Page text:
Kristen Gardner, PharmD.Dr. Gardner has disclosed that she has no relevant financial or other interests in any commercial companies pertaining to this educational activity.
Review of: Bridge JA et al, J Am Acad Child Adolesc Psychiatry 2020;59(2):236–243
Netflix’s 13 Reasons Why (13RW) continues to generate controversy that it may do more harm than good amid the backdrop of an already increasing teen suicide rate, and CCPR has been watching the unfolding research (see Mar/Apr 2019 and Sept/Oct 2019 issues). Last time, we reported an increased suicide rate in 10- to 19-year-old females during the 3 months following the show’s 2017 premiere (Niederkrotenthaler T et al, JAMA Psychiatry 2019;76(9):933–940). Let’s look at a second, similarly designed study.
Investigators examined CDC-collected suicide and homicide data before and after the show’s release in April 2017. Data were assessed across 5 years (2013–2017) and these age groups: 10–17 years, 18–29 years, and 30–64 years.
Among the show’s target audience (ages 10–17), suicide counts were 28.9% higher than expected in the first month following the series premiere. No excess suicide mortality was found in other age groups or in the control outcome, homicide counts. Overall, there were an additional 195 suicide deaths among 10- to 17-year-olds in the 9 months following the premiere. Suicides beyond expected rates were higher in boys than in girls. (Of note, season 1 depicts a male adolescent character making a serious suicide attempt.) Further, the authors used data showing suicide completion; adolescent girls are 3 times more likely to attempt suicide than boys, but boys are 4 times more likely to complete suicide.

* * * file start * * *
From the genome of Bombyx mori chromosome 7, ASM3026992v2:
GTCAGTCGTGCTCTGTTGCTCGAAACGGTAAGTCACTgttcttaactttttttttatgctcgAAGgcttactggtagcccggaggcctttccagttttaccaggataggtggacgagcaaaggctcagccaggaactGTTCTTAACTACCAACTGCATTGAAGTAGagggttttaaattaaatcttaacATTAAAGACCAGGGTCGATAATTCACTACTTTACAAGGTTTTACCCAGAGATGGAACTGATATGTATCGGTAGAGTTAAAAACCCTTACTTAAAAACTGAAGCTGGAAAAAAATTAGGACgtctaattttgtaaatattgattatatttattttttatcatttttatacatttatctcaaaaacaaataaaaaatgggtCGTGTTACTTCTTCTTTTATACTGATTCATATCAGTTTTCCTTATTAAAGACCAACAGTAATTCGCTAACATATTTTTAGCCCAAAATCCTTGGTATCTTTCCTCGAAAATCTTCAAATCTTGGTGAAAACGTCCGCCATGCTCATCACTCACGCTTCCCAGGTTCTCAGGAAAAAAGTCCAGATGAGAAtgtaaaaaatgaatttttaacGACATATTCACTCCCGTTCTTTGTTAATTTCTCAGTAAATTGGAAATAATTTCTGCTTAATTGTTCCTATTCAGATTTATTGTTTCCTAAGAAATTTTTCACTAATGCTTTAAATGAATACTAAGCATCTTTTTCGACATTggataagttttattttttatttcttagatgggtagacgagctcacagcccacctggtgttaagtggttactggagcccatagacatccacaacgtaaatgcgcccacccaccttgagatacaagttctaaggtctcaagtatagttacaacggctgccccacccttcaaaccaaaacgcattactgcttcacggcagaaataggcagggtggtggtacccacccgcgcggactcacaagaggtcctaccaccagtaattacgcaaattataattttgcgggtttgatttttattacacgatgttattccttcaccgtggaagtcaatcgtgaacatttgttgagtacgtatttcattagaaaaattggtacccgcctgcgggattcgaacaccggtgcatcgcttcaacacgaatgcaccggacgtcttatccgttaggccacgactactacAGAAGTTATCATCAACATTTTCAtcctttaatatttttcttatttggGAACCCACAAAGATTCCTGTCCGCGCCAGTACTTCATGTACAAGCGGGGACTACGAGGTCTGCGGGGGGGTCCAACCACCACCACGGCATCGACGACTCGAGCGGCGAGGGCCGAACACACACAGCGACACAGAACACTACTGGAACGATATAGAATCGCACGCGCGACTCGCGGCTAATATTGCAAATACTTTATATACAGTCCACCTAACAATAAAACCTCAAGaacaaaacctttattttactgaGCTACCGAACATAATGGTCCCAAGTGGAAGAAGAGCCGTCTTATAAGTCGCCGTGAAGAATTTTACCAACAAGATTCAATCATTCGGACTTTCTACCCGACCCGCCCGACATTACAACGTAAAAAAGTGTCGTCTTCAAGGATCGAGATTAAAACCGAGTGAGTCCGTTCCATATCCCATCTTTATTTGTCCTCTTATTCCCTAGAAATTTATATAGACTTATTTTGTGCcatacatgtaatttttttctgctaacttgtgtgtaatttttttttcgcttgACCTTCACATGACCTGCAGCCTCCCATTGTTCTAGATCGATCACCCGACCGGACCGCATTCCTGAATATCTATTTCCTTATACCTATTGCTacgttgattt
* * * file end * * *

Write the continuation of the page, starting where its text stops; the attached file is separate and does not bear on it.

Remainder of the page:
We now have two epidemiological studies that found associations between the release of 13RW and increased youth suicides: one finding a higher rate in girls, the other finding a higher rate in boys. Each study supports potential suicide contagion by media, at least for season 1, based on timing and age specificity. Netflix has since taken measures to try to reduce risk such as adding content warnings, removing the season 1 suicide scene, and publishing an online toolkit for clinicians, parents, youth, educators, and media professionals (www.13reasonswhytoolkit.org). The toolkit summarizes research outcomes from 13RW, counsels that at-risk youth should not watch the series, and cautions against teen binge-watching. It also recommends that if teens watch the show, they should do so with a parent or trusted adult and engage in discussions around viewing risk and how to recognize and seek help for negative reactions, if they occur. This is crucial given the recent release of the series’ fourth and final season.
CCPR’s Take Based on growing research, it seems apparent that 13RW is problematic for at-risk youths. As mental health providers, we need to be aware of this association and provide psychoeducation to youth and families. Our role includes urging parental engagement and advocating for treatment for at-risk youth, while admonishing the media to value life over profits. Criticism from mental health providers about the show’s content and associated risk led to Netflix’s changes, demonstrating the impact of our collective voices. This situation warrants continued surveillance on suicide rates in association with viewing the series, particularly as the final season was just released in June 2020.